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Re: [Synoptic-L] Crediting An E-List

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  • Stephen C. Carlson
    ... Apologies for missing your post of Feb. 8, but Synoptic-L has been cited (at least?) twice in NT literature. In particular: Robert A. Derrenbacker, Jr.
    Message 1 of 6 , Mar 4, 2009
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      On Mar 5, 2009 1:22 AM, E Bruce Brooks <brooks@...> wrote:
      >I had asked, on 8 Feb 2009, "A propos, has anyone ever cited, or seen anyone
      >else cite, in scholarly context, a contribution to this list? If not, I am
      >going to have to reconsider the wisdom and utility of my own contributions,
      >such as they may be." There was no response to this, and I am therefore
      >assuming that, in fact, nothing posted to the Synoptic-L list has ever been
      >cited, as such, in the NT literature.

      Apologies for missing your post of Feb. 8, but Synoptic-L has been cited
      (at least?) twice in NT literature. In particular:

      Robert A. Derrenbacker, Jr. and John S. Kloppenborg Verbin, "Self-Contradiction
      in the IQP? A Reply to Michael Goulder," Journal of Biblical Literature, Vol. 120,
      No. 1 (Spring, 2001), pp. 57-76.

      and

      Michael Goulder, "The Derrenbacker-Kloppenborg Defense," Journal of Biblical
      Literature, Vol. 121, No. 2 (Summer, 2002), pp. 331-336.

      Stephen Carlson

      --
      Stephen C. Carlson
      Ph.D. student, Religion, Duke University
      Author of The Gospel Hoax: Morton Smith's Invention of Secret Mark (Baylor, 2005)
    • E Bruce Brooks
      Stephen, Thanks for the references. For those who may not have their back JBL issues handy, here is the footnote on p335 of Michael Goulder s piece, which
      Message 2 of 6 , Mar 4, 2009
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        Stephen,

        Thanks for the references. For those who may not have their back JBL issues
        handy, here is the footnote on p335 of Michael Goulder's piece, which gives
        an interesting rationale for and against web citations, as well as a test
        case of citation practice. My own comments follow.

        GOULDER n13

        Derrenbacker and Kloppenborg Verbin are up-to-date, citing Mark Goodacre
        (n36) in a discussion on his Synoptic-L, an academic e-mail discussion list
        on the Internet, for Sept. 17, 1999
        (http://www.egroups.com/message/synoptic-l/3102?&start=180); but they are
        unfortunately not up to the minute. Such discussions are an opportunity for
        proposing and criticizing ideas, and Stephen Carlson argued along the lines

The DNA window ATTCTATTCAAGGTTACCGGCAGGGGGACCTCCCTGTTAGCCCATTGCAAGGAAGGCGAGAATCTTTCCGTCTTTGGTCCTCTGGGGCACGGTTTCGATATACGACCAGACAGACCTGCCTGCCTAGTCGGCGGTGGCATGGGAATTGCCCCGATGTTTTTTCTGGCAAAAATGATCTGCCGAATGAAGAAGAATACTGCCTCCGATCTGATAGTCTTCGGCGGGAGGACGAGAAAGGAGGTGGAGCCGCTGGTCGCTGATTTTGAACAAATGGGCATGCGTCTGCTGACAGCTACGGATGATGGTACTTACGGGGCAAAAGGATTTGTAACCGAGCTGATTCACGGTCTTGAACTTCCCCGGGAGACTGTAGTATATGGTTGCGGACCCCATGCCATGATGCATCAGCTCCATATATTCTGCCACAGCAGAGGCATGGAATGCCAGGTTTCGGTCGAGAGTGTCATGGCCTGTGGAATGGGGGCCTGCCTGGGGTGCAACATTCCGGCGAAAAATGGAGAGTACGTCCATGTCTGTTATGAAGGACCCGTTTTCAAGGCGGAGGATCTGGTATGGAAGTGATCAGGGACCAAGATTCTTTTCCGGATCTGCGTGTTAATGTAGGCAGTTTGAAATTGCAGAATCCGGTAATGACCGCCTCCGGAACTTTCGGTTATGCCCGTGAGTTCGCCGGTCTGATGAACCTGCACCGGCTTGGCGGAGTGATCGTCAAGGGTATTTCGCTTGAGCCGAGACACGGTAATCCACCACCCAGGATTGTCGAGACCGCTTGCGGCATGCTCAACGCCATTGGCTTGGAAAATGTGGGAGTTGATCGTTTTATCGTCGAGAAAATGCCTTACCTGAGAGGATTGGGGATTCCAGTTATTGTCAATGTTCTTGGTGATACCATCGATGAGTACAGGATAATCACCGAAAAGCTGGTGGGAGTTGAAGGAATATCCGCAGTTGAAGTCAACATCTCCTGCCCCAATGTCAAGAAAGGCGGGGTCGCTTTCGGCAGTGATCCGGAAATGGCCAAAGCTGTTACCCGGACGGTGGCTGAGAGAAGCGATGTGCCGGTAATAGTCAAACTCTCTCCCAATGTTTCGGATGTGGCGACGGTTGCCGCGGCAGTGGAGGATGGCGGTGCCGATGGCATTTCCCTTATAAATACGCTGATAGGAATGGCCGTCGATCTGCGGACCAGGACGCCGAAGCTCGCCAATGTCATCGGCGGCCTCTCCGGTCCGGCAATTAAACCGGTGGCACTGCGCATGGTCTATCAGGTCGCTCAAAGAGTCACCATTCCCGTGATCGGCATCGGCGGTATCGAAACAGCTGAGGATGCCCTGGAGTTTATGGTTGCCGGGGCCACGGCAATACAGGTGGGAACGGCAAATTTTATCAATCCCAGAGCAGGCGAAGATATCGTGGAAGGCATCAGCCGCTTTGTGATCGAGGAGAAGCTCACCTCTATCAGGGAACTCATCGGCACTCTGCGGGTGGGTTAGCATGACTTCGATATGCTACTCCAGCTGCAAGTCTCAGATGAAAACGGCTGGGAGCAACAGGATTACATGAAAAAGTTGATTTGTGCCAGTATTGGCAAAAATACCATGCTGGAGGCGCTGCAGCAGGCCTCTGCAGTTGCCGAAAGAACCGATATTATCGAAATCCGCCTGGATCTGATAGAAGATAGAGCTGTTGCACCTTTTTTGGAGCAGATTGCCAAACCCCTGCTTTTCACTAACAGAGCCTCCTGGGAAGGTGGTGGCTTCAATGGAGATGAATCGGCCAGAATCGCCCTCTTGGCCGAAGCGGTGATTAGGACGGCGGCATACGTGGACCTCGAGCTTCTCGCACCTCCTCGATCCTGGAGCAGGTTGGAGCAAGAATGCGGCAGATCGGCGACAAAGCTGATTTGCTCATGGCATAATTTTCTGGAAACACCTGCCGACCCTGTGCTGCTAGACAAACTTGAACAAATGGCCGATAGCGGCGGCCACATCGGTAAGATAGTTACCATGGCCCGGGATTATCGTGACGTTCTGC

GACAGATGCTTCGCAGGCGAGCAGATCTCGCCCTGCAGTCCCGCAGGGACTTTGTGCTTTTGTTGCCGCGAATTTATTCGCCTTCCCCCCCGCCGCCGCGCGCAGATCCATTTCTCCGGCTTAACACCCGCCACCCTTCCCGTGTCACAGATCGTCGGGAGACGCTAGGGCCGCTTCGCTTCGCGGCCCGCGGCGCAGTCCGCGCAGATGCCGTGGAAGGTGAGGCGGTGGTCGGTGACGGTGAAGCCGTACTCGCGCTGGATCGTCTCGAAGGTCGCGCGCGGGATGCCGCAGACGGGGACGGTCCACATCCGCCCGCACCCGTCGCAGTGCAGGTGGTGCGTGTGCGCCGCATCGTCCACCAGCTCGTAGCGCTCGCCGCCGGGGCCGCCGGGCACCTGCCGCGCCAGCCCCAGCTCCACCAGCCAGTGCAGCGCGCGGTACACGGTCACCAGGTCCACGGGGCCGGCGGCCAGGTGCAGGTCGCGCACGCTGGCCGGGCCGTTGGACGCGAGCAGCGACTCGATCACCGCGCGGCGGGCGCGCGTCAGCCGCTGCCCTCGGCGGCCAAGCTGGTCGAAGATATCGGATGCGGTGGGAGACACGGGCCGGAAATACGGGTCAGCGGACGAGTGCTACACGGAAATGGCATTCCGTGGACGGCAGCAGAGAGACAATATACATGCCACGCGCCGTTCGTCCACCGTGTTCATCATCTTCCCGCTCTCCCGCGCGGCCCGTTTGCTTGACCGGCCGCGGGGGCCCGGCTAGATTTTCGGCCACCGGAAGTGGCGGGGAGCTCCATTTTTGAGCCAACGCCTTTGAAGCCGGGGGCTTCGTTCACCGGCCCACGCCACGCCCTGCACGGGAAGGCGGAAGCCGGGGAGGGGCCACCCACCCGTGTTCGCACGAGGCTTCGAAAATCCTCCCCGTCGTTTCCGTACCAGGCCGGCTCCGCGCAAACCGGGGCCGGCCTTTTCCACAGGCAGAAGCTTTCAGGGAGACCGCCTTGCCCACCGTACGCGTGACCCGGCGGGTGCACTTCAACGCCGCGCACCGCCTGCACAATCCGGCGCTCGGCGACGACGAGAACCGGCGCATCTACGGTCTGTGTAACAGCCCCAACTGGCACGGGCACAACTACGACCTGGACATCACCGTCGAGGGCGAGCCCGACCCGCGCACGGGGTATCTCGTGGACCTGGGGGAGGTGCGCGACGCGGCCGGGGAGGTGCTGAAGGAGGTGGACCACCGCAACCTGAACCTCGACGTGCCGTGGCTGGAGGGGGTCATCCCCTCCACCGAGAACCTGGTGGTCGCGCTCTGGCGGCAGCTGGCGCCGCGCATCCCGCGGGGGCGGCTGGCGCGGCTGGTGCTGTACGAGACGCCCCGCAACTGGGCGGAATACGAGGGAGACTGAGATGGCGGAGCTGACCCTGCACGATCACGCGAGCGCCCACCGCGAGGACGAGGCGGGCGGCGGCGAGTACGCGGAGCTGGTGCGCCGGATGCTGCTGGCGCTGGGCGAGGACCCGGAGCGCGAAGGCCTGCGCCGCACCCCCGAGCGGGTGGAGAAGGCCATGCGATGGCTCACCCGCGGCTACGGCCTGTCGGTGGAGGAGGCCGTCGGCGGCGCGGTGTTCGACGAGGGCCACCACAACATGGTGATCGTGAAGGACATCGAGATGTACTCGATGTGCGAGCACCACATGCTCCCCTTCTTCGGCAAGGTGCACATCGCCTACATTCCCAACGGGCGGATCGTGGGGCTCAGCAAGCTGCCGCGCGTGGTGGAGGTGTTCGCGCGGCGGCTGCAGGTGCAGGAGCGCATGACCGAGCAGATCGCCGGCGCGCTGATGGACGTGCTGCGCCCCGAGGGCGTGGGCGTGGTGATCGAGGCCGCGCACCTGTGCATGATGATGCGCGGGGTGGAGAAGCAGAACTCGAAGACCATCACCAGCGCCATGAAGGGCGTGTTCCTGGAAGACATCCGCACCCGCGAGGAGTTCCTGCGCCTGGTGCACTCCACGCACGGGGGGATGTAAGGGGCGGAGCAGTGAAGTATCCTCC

I have given above, causing Goodacre to withdraw his comments (Carlson,
        Sept. 19, 1999: http://www.egroups.com/message/synoptic-l/3104?. Goodacre,
        Sept 20, 1999:
        http://www.egroups.com/message/synoptic-l/3109?&start=3104?. Carlson, Sept
        22, 1999, ibid . . . synoptic-l/3112?&start=3104. Goodacre, Oct. 4, 1999,
        ibid . . . synoptic-l/3164?&start=3104). I think it is best to cite from
        published work, whether in print or on web pages or web sites, where the
        conclusions may be taken to be matured.

        COMMENTS

        1. The blizzard of precise URL's is obviously unwieldy, and since in print
        (JBL) there is no option of clicking on them to bring up the comment in
        question, they are somewhat frustrating. This is why our recommendation is
        simply for the author, date, and name (not also the self-characterization)
        of the E-list in question. Since the Synoptic-L archive is in fact open to
        the public, a search by the URL could be useful; one would have to type it
        in, but in this way, as with a printed book, the correctness of the citation
        could be verified, and the context investigated if desired. Much better
        would be a situation where a Google search merely on the name "synoptic-l"
        yielded the home page in question. My test of that possibility got me this
        message:
        Forbidden
        You don't have permission to access /~goodacre/synoptic-l/ on this server.

        Additionally, a 403 Forbidden error was encountered while trying to use an
        ErrorDocument to handle the request.


        --------------------------------------------------------------------------------

        Apache/2.2.3 Server at www.duke.edu Port 80

        Maybe Mark G could speak to his tech people about this. It is highly
        impolite at best, and mendacious at worst, since everybody and his
        brother-in-law, members or no, can in fact get into the Synoptic-L archive.

        2. Michael's recommendation to cite "matured" opinions applies of course to
        printed as well as volatile media, and the only way to apply that principle
        is to cite the latest available utterance of the person in question. The
        question of volatile media as such, as distinct from print media, does not
        arise.

        3.In their previous n34, Derrenbacker and Kloppenborg Verbin say, of the
        Goodacre comment there cited (again with an unwieldy URL), "Cited by
        permission of the author." I do not think that the permission of any author
        of a public document is required to cite that document. If Synoptic-L had a
        closed archive (as would be consistent with an "opportunity for proposing
        and discussing ideas," then the document is in fact private, shared only